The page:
Arthur Camins is director of the Center for Innovation in Engineering and Science Education at the Stevens Institute of Technology in Hoboken, New Jersey. When Camins read Paul Thomas’s latest commentary about the lack of evidence behind reform strategies, he wrote the following:

“Over the past several years I have read countless articles and books all saying basically the same thing: The foundations of current education reform – competition, reward, sanctions and consequential testing – are not supported by evidence. In fact, they are contraindicated. Their use as policy levers promotes competition rather than collaboration, teaching to the test rather than deeper sustainable learning and increased school segregation. Many have expressed incredulity that reform supporters ignore evidence. Maybe it is not so surprising.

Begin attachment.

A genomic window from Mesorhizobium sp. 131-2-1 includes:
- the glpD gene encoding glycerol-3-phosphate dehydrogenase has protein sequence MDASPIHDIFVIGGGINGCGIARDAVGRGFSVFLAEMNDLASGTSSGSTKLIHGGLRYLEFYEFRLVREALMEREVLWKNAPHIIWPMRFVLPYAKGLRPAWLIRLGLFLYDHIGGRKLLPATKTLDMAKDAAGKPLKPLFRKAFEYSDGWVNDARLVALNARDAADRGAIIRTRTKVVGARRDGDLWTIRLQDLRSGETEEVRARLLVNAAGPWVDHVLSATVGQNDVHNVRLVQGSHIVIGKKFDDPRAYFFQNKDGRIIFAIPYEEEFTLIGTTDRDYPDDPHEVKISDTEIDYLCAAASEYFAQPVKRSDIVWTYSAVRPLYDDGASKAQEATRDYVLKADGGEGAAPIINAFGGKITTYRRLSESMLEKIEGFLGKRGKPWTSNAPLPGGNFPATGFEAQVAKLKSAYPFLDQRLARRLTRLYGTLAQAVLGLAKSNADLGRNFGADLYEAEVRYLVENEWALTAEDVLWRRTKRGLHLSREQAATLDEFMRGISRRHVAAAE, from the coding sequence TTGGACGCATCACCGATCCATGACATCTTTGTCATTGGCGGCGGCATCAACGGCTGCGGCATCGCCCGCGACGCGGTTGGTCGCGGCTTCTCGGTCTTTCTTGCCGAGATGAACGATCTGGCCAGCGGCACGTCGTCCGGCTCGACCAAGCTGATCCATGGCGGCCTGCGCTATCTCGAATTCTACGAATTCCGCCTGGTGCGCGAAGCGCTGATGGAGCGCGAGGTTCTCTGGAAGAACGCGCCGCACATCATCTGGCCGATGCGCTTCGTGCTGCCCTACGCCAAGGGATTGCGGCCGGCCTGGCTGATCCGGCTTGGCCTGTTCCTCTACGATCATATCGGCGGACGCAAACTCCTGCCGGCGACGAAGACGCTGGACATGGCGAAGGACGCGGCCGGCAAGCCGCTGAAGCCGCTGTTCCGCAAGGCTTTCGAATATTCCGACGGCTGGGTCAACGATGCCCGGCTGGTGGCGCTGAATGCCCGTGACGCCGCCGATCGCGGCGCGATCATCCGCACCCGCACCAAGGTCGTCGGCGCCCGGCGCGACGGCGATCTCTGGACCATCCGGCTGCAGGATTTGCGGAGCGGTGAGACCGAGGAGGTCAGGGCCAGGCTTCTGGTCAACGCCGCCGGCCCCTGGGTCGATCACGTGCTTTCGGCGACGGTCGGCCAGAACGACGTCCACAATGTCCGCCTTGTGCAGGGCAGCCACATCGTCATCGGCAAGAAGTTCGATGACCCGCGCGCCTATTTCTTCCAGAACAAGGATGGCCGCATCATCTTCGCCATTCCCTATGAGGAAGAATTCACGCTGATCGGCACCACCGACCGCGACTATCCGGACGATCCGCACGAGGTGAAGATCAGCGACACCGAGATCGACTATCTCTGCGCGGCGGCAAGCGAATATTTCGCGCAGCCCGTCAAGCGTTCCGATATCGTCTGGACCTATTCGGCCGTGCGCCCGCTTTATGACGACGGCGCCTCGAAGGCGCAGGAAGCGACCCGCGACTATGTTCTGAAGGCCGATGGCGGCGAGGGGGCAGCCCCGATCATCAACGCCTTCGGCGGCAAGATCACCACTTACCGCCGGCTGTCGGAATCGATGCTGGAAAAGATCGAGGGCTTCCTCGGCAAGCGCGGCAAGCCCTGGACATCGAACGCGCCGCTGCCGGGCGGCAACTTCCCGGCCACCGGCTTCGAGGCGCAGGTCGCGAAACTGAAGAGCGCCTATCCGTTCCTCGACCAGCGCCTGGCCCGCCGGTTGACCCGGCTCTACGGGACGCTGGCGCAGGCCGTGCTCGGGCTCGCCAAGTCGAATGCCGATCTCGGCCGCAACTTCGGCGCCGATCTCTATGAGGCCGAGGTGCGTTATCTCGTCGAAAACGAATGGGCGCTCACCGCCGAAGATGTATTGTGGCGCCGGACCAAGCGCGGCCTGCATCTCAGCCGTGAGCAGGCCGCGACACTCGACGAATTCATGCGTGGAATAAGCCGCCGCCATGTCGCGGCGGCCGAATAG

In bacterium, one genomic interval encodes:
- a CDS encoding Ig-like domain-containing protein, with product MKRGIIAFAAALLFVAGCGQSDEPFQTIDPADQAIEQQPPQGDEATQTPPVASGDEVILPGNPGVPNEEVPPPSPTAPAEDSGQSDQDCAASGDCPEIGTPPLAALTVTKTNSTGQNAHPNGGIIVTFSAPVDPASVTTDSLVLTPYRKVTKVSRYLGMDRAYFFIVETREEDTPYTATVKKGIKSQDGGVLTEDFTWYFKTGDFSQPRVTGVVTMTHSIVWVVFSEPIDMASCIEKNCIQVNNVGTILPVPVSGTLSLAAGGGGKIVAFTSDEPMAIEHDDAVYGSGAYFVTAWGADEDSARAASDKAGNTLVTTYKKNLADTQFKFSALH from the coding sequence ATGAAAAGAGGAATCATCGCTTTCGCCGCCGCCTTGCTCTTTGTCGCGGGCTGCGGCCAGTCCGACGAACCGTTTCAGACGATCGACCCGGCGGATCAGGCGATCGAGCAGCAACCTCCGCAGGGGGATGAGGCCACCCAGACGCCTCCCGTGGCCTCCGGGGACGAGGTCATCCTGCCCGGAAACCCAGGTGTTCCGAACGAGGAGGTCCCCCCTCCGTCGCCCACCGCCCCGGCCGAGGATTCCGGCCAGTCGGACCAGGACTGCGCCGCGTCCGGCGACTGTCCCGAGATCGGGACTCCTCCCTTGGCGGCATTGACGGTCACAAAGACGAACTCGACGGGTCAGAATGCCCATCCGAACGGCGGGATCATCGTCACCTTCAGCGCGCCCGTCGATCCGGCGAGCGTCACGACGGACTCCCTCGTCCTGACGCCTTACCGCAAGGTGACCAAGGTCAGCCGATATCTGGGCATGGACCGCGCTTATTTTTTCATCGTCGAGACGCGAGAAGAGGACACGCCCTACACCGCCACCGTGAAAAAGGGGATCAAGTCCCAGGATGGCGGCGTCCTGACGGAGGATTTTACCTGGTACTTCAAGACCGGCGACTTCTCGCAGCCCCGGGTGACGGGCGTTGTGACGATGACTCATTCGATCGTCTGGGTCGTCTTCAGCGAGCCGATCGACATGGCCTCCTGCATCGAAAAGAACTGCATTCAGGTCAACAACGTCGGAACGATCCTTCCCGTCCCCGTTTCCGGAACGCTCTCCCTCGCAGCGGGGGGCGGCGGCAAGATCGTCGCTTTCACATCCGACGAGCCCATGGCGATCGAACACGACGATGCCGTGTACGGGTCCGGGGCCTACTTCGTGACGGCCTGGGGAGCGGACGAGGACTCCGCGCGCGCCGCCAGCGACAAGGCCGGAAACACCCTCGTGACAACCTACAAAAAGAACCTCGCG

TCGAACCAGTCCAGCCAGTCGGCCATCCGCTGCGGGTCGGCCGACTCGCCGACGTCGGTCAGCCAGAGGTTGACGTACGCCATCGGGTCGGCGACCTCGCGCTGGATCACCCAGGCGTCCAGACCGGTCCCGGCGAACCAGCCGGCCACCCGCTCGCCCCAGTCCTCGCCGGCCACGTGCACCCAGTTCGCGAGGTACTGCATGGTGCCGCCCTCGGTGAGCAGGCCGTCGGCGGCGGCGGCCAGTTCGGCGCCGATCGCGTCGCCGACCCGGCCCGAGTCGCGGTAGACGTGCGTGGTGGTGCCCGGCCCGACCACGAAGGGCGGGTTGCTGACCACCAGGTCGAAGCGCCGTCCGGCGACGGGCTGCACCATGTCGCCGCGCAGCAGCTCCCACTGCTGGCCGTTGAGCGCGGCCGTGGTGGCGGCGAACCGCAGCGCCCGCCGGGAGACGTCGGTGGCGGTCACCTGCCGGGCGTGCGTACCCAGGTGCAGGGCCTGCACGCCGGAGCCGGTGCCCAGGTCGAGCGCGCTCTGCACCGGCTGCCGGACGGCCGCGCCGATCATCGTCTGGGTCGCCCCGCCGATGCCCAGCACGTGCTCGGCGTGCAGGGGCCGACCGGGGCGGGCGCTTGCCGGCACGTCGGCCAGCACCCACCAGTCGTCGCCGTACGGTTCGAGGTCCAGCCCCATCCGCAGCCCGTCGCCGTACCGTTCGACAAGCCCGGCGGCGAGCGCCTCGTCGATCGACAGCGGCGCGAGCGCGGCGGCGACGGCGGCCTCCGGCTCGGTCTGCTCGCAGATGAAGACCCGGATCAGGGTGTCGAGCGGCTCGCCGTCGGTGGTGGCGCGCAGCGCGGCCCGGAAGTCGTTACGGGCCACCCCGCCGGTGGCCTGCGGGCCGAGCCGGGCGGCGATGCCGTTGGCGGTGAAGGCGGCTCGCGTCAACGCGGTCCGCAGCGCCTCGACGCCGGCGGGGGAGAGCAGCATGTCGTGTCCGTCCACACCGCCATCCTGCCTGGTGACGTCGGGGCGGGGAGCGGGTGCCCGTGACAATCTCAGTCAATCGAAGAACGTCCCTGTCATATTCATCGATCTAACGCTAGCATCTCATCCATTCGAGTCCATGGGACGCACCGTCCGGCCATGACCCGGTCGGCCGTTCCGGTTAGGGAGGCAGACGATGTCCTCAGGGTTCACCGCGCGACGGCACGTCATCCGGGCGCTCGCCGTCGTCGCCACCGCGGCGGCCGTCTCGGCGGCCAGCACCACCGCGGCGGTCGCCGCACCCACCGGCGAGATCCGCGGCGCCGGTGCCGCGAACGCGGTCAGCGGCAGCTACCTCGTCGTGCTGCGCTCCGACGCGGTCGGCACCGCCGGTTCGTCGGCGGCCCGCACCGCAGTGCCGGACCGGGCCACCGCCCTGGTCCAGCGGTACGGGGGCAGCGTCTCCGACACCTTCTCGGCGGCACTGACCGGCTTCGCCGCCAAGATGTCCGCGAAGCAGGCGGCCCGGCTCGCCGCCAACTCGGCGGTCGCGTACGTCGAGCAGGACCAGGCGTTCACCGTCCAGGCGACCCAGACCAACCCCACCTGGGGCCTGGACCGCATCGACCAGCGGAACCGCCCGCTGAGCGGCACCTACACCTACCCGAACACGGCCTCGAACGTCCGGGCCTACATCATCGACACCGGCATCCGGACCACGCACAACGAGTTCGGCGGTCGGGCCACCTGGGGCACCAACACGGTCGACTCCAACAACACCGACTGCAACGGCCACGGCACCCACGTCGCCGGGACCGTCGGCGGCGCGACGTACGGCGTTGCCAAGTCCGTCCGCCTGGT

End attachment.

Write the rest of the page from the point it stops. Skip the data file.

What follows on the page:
I think there are two explanations.

The first is the power of ideological blinders and hubris or what I called in an earlier article, The Fog of the Education War. (

The second explanation is different goals and values. I, and many other critics of current reform strategies place high value on education for democratic participation and responsible citizenship, educational equity for all and deeper learning. We have argued that charter schools, merit pay and over-testing undermine those goals. Maybe “reformers” know this too, but do not object. Maybe they want different things. Maybe they accept inequality as a fact of life. And, some may be just out to make a buck.

The question is which road will we choose – improvement for all or just a few. (”